My favorite holiday story, the one I used to tell at parties in the days when parties were still safe to attend, is this one: Three days before Thanksgiving, a woman came in and demanded to place an order for Thanksgiving Day. I explained to her that we were past the cut-off point for ordering, but she insisted that she needed accommodation and couldn’t possibly pull off a proper meal in three days’ time. I took pity on her, moved some things around, and forced through an order for a pre-cooked dinner for six. “Can I pick the food up hot on Thanksgiving?” she asked, and I explained, as patiently as I could, that we were filling more than 1,000 orders and just didn’t have the facilities to allow for any food to be picked up hot. It clearly wasn’t her dream scenario, but we agreed that her husband would come pick up her order, cold, two days before the holiday.
On Thanksgiving Day, two days after her husband picked up her order, she called me. In a voice so loud I had to hold the phone an inch away from my ear, she screamed, “My food is cold!” I’m not sure how she imagined the food would be hot when she removed it from her own refrigerator, but she yelled at me for 10 more minutes before eventually hanging up on me.
Perhaps I should have suggested she share the holidays with another customer who hated the thought of properly reheating his already cooked food: the man who wanted instructions for how to reheat a precooked prime rib in his microwave. When I, carefully, informed him that microwaving his prime rib (a cut of meat for which he paid more than $100) would never yield any positive results, he demanded, “So what am I supposed to do, turn on my oven?”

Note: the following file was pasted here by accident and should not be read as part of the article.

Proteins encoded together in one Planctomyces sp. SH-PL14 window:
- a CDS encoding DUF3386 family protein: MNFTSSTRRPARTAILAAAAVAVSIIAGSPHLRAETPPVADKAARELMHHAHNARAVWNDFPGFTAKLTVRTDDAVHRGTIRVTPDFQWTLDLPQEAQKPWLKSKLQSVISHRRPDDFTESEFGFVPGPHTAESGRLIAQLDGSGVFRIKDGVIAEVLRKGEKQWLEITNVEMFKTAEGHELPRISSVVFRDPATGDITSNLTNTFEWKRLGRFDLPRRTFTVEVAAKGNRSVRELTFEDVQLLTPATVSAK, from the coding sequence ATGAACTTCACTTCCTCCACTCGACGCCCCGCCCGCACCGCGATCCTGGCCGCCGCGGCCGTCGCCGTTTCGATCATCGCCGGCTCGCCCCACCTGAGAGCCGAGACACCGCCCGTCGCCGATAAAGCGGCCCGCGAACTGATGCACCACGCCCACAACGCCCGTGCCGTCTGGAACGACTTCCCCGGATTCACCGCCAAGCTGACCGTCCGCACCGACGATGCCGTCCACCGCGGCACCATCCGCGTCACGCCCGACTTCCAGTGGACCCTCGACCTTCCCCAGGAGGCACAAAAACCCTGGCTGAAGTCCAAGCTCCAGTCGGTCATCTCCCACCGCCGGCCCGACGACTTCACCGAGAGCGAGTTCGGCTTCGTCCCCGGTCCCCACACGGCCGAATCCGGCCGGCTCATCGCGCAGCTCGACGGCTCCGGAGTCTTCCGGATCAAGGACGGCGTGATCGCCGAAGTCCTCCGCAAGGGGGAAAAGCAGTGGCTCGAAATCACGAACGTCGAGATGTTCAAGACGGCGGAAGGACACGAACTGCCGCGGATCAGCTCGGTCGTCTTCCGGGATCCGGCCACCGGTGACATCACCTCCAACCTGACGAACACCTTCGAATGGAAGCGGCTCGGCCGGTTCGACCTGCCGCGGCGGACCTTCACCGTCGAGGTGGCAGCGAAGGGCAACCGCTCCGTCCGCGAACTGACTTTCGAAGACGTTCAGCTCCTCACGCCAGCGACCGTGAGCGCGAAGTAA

Still more frustrating were the people who placed enormous orders and simply abandoned them, fully paid, at our store. An order of four sushi trays was left to languish on Thanksgiving Day; at Christmas, a customer sent me straight to voicemail when I called to inquire as to why he had not come to get the five pounds of shrimp cocktail he’d purchased weeks before. (I’m grateful to that one — the shrimp were delicious.)
Then there were the emotionally fragile customers who were clearly going through it back at home. My booth was set up where we usually kept the cheapest wine we sold and, that season, no fewer than five people came by and burst into tears when they saw that I was there instead. One poor guy came in on Thanksgiving and told me that his wife had a baby last week and that she and her sister had a fight that had been brewing for 10 years and now he and she were uninvited from dinner. “She’s crying. A lot. Please … I need a turkey.” (I managed to find him one.)
But the holidays are going to be different for many of us this year. As Covid-19 cases climb across the nation, the pandemic has recast our traditions of gathering with family as deadly, dangerous events that are best avoided. I know how much that hurts, especially in such a difficult time. We all want a little normalcy. We all want a little joy.